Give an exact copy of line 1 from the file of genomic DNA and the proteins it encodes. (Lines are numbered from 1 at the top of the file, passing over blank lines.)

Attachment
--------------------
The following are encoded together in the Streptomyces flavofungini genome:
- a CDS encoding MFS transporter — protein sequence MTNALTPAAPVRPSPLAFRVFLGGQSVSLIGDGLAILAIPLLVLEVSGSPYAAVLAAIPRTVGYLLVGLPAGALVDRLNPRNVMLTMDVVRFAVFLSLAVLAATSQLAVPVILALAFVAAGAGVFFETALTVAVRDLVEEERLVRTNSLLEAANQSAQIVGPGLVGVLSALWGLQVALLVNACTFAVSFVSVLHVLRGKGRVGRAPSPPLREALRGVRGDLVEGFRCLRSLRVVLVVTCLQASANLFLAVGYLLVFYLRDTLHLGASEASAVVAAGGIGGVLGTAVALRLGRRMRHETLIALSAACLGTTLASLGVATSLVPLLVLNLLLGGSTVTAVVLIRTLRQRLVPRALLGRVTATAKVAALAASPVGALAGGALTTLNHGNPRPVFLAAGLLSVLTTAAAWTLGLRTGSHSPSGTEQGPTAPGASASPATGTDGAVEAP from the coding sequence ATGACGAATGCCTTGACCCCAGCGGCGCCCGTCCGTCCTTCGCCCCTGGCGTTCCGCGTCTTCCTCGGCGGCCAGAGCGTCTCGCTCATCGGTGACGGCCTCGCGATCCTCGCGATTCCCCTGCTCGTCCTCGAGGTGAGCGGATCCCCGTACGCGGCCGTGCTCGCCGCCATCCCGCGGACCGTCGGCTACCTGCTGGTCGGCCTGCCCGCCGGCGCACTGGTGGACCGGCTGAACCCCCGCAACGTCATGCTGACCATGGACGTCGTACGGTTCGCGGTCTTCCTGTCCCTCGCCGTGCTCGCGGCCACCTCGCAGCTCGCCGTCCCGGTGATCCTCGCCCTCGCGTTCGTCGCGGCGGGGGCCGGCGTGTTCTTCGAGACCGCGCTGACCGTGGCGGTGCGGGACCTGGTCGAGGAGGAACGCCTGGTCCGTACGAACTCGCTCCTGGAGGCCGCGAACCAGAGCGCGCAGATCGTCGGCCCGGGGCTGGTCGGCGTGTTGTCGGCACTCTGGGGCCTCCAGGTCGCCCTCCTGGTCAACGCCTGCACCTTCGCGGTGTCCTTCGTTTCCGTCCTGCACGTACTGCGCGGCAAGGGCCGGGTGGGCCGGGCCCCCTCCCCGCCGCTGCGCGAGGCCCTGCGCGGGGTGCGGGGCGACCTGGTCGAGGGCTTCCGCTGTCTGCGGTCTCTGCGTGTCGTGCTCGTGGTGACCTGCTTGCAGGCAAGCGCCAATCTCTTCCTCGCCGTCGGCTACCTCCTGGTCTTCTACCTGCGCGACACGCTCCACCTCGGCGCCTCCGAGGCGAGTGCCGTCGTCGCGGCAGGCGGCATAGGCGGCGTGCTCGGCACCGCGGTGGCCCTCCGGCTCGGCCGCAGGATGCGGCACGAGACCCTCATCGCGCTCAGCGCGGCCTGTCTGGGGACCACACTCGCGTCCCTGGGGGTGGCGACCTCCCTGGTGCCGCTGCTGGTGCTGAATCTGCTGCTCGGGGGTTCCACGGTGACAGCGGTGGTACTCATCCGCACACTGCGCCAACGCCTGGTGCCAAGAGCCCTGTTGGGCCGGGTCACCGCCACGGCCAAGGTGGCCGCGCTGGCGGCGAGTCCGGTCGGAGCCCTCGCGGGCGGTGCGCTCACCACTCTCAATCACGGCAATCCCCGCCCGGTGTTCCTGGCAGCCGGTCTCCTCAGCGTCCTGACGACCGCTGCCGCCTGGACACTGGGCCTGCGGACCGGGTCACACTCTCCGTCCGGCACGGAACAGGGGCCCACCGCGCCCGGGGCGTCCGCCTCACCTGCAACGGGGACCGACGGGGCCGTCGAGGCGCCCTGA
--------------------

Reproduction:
The following are encoded together in the Streptomyces flavofungini genome: